Continental develops new high-speed e-motor rotor position sensor
Continental claims compared to existing sensors of the resolver type, its eRPS is highly efficient, lightweight, more compact and standardised for use across a wide range of motors
Technology company Continental is expanding its sensor portfolio for the fast-growing electric car market with the unveiling of a new innovative sensor. The high-speed inductive e-motor Rotor Position Sensor (eRPS) detects the exact position of the rotor in a synchronous electric machine, which helps to increase efficiency and enables smoother operations.
Compared to existing resolver sensors, Continental claims the eRPS is more compact and 40% lighter. Existing solutions for rotation measurement are often based on the resolver principle (a rotary electrical transformer), which is complicated and needs to be adapted to each type of synchronous motors specifically. The eRPS, however, is a standardised component for every motor regardless of the number of pole pairs. It is easy to carry over this new sensor from one motor to another, making it an attractive option for electric cars. The start of production is planned for the end of 2025.
“The growth in vehicle electrification translates into more synchronous motors in the car. This ranges from big and powerful ones like traction motors to smaller ones like electric pumps. Our standardized eRPS technology has a wide range of potential applications in electric vehicles,” said Laurent Fabre, head of the Passive Safety and Sensorics Segment at Continental. “Measurement precision, compact dimensions and the all-in-one sensor concept combining several functions add to a high level of integration in the car. Continental is one of the leaders in the supply of engine position sensors today. With the launch of the eRPS, we are now well positioned to be one of the leading suppliers for electric motor position sensors, too.”
The eRPS has been specially developed to control synchronous motors.
Compact and precise
The eRPS was specially developed to control synchronous motors (where the rotor rotates at the same speed as the revolving field in the machine). To achieve maximum motor efficiency, the motor control unit needs to know the exact position of the rotor, which makes this type of sensor an essential part of synchronous motor applications.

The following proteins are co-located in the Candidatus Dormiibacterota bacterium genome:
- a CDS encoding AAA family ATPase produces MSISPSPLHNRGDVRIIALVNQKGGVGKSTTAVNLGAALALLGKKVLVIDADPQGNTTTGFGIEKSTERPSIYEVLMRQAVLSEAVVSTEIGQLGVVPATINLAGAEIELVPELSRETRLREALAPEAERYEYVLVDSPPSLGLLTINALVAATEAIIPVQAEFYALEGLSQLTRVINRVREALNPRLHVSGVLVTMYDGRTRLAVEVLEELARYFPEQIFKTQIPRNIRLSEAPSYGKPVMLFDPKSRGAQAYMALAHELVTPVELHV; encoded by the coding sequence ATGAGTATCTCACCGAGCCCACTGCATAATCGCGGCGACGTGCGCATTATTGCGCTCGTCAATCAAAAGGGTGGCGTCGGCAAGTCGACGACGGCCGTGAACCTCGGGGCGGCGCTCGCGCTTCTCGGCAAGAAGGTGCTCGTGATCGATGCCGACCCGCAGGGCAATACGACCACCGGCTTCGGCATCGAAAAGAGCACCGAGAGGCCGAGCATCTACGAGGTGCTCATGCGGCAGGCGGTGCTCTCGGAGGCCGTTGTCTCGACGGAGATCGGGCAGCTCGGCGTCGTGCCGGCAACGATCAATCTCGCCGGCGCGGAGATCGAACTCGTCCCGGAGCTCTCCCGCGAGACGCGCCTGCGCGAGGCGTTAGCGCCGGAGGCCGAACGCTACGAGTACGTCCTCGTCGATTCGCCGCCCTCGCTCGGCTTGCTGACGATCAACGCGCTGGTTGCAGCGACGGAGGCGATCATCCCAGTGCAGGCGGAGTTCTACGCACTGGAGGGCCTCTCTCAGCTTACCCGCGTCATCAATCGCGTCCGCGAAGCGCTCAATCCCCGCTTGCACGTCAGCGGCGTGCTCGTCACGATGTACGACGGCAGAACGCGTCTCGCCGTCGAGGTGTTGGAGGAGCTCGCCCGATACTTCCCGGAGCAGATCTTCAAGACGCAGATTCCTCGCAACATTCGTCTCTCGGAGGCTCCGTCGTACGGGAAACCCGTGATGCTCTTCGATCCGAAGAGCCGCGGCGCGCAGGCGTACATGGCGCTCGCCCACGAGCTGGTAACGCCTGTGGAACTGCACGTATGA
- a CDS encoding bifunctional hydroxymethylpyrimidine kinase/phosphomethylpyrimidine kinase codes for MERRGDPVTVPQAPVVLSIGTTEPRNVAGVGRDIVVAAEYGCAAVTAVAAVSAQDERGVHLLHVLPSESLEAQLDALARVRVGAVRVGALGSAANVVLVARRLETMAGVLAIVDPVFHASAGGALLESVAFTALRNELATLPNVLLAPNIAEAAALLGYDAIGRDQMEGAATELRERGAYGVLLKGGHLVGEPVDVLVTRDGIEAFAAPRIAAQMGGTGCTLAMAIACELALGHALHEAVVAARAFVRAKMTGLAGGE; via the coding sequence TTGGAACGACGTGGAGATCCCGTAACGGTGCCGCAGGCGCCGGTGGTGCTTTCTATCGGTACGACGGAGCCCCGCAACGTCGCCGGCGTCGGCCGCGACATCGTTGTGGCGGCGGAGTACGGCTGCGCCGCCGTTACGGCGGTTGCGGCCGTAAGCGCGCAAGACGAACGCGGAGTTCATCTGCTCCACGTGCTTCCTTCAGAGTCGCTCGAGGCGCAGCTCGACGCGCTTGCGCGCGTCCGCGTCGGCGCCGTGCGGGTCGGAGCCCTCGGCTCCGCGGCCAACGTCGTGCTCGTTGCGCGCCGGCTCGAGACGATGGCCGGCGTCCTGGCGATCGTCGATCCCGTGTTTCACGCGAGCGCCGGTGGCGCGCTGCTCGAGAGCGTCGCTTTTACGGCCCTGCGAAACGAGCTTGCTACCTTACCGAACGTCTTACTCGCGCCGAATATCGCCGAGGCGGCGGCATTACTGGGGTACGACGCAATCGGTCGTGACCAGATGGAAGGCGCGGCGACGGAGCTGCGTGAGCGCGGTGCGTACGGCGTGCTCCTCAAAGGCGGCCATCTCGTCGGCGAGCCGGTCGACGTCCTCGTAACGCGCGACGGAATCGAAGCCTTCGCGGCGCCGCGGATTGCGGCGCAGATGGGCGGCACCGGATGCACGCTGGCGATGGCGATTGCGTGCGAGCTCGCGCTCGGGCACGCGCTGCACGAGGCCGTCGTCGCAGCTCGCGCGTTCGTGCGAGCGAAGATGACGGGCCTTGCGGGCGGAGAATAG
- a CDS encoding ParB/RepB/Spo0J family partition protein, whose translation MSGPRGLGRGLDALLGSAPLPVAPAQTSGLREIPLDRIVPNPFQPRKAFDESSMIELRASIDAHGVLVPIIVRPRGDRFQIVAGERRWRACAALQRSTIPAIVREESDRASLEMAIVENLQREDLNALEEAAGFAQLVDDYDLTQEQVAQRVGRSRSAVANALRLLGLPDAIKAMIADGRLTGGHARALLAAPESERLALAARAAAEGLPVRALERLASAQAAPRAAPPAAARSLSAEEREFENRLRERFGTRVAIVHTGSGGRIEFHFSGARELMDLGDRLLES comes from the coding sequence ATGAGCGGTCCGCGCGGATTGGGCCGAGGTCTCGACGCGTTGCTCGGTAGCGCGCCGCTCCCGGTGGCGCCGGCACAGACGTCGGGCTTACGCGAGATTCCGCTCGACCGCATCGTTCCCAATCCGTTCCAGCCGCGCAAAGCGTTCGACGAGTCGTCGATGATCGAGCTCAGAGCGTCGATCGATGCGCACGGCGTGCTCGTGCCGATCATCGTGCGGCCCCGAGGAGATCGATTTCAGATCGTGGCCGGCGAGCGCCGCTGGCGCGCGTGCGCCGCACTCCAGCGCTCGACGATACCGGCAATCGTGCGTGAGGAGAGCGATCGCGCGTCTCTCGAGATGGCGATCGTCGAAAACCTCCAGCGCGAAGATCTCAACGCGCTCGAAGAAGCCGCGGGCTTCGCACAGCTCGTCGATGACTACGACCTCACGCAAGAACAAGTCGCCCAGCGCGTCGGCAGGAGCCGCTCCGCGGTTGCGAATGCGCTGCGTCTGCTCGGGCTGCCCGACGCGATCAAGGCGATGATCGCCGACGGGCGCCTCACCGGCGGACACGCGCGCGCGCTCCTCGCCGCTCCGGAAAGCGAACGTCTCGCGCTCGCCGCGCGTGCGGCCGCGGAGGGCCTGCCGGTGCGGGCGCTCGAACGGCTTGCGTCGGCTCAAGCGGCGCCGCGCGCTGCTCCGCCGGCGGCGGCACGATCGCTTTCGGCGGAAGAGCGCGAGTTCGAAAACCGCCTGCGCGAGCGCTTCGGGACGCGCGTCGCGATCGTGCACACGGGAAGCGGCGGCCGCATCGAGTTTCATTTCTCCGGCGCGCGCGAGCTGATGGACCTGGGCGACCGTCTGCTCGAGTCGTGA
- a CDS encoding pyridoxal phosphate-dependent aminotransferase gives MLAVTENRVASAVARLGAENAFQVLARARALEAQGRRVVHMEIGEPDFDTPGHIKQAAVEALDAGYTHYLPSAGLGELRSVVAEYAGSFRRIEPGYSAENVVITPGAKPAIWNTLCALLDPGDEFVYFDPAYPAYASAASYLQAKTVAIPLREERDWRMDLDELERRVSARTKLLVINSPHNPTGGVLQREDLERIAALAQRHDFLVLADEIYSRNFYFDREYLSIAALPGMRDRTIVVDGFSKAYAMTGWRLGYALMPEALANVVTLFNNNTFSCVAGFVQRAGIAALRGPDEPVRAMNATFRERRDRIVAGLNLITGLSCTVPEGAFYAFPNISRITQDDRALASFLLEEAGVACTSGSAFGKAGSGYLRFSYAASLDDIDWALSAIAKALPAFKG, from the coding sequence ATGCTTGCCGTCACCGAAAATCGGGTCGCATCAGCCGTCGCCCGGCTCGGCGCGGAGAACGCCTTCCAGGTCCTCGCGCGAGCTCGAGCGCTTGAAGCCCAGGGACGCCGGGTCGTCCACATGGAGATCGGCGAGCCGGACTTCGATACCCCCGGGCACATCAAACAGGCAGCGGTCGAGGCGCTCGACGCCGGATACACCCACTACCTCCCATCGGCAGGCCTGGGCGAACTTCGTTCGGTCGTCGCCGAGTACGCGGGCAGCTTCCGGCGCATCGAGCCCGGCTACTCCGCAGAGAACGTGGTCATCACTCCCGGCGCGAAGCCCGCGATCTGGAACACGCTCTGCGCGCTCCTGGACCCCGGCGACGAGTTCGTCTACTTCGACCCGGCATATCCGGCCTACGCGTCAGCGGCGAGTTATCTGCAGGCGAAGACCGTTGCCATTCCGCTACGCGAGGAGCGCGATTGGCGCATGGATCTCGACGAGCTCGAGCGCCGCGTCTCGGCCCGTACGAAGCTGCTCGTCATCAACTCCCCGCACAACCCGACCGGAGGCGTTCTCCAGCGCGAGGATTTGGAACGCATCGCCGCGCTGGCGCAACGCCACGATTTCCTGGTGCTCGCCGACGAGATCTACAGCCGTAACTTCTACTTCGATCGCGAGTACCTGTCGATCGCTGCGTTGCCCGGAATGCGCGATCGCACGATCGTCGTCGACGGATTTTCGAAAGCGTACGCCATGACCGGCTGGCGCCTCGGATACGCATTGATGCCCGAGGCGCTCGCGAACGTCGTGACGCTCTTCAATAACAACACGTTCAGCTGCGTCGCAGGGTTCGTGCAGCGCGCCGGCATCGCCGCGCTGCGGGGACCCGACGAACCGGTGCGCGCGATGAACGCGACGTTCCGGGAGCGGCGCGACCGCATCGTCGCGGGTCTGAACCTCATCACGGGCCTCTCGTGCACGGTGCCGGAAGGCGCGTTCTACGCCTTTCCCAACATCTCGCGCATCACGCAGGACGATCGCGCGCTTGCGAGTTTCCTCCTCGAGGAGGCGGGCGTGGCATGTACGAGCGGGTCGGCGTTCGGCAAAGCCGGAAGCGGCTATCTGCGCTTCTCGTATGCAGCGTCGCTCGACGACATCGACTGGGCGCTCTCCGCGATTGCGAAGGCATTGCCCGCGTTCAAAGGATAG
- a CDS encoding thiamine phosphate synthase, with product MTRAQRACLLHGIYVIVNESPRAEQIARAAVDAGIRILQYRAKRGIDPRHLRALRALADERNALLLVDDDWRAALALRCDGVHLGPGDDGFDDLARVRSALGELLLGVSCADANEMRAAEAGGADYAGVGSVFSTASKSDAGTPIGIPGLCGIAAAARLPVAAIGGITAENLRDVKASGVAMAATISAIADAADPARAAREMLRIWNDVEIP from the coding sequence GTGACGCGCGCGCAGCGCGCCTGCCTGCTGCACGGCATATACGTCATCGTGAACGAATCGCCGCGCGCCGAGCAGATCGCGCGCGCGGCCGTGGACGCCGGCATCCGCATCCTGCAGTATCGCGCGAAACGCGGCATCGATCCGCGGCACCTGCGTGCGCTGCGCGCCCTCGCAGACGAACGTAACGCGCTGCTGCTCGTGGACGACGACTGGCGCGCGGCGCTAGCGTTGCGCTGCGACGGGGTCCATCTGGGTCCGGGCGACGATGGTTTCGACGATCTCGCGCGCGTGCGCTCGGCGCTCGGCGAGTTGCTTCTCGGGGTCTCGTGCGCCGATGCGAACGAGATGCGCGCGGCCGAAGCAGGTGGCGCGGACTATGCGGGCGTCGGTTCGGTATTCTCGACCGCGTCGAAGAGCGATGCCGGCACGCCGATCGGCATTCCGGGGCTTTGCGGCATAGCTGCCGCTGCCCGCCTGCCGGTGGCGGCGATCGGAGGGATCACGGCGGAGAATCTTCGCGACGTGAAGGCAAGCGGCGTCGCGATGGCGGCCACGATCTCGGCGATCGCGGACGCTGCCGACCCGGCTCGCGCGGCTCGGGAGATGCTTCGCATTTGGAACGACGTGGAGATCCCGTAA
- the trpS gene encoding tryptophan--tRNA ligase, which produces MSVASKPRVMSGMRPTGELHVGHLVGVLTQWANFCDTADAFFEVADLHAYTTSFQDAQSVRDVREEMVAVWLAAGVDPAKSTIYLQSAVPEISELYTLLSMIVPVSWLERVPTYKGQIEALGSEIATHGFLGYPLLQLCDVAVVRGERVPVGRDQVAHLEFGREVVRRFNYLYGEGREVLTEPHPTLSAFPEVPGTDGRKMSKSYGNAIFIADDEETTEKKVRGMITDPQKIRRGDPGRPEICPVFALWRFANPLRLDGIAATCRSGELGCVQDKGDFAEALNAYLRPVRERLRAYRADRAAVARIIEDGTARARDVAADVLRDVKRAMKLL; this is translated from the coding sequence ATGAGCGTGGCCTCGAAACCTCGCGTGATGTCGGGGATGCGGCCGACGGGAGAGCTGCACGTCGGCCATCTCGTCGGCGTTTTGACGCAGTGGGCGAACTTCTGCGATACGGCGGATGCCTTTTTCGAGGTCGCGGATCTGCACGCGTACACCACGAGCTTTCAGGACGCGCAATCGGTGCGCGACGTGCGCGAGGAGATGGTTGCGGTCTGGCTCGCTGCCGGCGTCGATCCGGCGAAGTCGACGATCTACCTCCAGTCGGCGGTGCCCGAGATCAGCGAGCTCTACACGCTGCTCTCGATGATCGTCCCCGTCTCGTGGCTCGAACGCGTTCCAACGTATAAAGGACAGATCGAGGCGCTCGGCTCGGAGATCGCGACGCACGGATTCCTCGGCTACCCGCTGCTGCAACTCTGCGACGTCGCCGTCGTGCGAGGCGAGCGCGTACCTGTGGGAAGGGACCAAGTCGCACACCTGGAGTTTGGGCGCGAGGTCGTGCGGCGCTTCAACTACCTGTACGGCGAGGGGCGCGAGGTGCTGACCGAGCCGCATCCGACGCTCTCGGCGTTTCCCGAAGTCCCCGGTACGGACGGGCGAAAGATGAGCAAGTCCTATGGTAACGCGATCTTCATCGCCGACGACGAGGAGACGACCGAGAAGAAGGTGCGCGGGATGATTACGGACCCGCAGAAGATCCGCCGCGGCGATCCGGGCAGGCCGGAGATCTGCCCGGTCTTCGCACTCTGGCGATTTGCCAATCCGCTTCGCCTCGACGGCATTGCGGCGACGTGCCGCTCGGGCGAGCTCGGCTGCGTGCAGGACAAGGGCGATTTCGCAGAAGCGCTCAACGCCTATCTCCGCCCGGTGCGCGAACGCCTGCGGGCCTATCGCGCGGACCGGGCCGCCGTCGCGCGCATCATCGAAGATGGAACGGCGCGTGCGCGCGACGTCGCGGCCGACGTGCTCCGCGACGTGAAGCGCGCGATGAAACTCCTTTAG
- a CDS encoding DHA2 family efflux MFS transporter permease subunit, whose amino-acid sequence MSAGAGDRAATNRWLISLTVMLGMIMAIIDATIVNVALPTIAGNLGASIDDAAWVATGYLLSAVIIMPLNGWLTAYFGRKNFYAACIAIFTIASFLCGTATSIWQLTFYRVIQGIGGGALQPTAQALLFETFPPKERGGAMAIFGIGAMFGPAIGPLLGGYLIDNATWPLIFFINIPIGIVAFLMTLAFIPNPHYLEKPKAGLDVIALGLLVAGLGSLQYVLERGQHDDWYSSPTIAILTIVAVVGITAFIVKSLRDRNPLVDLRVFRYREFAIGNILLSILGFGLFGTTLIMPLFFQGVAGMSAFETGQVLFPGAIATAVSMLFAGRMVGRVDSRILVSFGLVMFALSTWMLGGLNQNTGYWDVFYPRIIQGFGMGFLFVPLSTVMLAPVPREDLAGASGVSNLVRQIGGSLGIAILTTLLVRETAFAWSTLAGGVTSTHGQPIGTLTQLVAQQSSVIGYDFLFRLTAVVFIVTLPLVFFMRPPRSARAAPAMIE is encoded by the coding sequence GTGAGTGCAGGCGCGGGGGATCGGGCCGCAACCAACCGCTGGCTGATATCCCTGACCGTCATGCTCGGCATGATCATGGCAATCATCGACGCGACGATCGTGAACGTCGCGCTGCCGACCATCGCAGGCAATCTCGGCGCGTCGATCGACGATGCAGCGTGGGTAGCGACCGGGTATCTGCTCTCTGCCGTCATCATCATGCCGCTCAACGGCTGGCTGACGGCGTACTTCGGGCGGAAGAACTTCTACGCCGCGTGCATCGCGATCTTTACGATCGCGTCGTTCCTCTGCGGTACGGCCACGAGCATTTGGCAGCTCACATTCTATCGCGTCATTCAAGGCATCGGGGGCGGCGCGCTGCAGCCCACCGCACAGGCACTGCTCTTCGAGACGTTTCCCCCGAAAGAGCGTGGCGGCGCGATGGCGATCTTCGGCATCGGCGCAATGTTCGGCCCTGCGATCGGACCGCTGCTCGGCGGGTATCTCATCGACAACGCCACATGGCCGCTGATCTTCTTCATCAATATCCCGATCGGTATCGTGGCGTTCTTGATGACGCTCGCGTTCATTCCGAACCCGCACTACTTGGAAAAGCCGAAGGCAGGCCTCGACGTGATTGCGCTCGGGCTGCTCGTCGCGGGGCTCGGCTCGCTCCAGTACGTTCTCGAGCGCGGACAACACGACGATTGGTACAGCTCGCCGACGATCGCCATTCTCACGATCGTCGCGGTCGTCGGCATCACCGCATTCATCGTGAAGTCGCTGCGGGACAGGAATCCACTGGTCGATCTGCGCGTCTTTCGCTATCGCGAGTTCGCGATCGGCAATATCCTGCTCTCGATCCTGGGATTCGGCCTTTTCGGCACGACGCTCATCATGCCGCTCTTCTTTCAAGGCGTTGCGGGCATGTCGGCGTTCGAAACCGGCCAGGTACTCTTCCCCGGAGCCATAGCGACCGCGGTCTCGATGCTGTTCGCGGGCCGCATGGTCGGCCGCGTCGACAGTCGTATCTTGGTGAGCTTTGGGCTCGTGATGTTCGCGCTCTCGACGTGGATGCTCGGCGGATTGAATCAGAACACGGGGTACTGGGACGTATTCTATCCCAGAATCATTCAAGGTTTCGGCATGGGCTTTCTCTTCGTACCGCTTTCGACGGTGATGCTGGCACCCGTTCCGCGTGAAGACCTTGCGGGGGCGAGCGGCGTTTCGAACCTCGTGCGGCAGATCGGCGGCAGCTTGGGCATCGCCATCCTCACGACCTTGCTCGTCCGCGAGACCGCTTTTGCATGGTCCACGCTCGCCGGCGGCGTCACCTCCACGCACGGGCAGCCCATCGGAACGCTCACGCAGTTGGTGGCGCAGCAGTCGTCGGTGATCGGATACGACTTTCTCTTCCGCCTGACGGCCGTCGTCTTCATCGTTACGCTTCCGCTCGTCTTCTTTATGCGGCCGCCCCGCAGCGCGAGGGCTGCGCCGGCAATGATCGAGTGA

While the resolver is a comparatively massive sensor, the eRPS is very flat and supports compact motor designs with a small overall length. The sensor design is based on eddy current principle and is optimized to increase robustness to mechanical tolerances. State-of-the-art integrated circuits (ICs) are used for signal processing. The IC has been designed according to ISO 26262 functional safety automotive standards to reach ASIL C. As an option, two ICs can be embedded in the eRPS to ensure the redundancy that is an integral part of functional safety.
Though the traction motor of an electric or hybrid vehicle is a prominent use case, there are many more synchronous motors in electrified vehicles. Future dry-brake systems (without hydraulics), for instance, will also be actuated electrically and will require rotation sensors. When developing the eRPS, Continental took on existing knowledge and experience with inductive technology. For example, the brake-by-wire system MK C2 uses an Inductive Motor Position Sensor and has been a benchmark for the sensing concept development with increased speed and accuracy, as is the case with the eRPS.
Precision motion detection via inductive tech
The new eRPS is an inductive rotor position sensor covering several integration configurations. The sensor can be mounted through the shaft, or it could be integrated at the end of the rotor shaft, including in this case the sealing function. The module contains excitation and reception coils embedding one or two ICs that detects directly the electrical angular position of the metallic encoder on the rotor shaft. This straightforward and weight efficient solution delivers an output in a format that requires minimal signal post processing. The electrical angular position data is required for an efficient e-machine torque control and to achieve the maximum service life of a motor.
“The signal pattern of the eRPS is much easier to work with than that of a resolver. The measurement principle is very fast, extremely robust and is suited for high motor speeds and acceleration. It is very compact and works with a minimal number of parts,” said Ronan LeRoy, head of Sensors and Subsystems Product Center in the Passive Safety and Sensorics Segment at Continental.
With a maximum current consumption of 15mA, the eRPS offers an electrical accuracy of ±0,5deg for a four pole pairs motor. It is designed to cover rotational speed requirements needed for future electric vehicle platforms (~24.000 rpm). The sensor’s operating temperature range is very wide and falls within -40deg C to 140deg C and peaks up to 155deg C.
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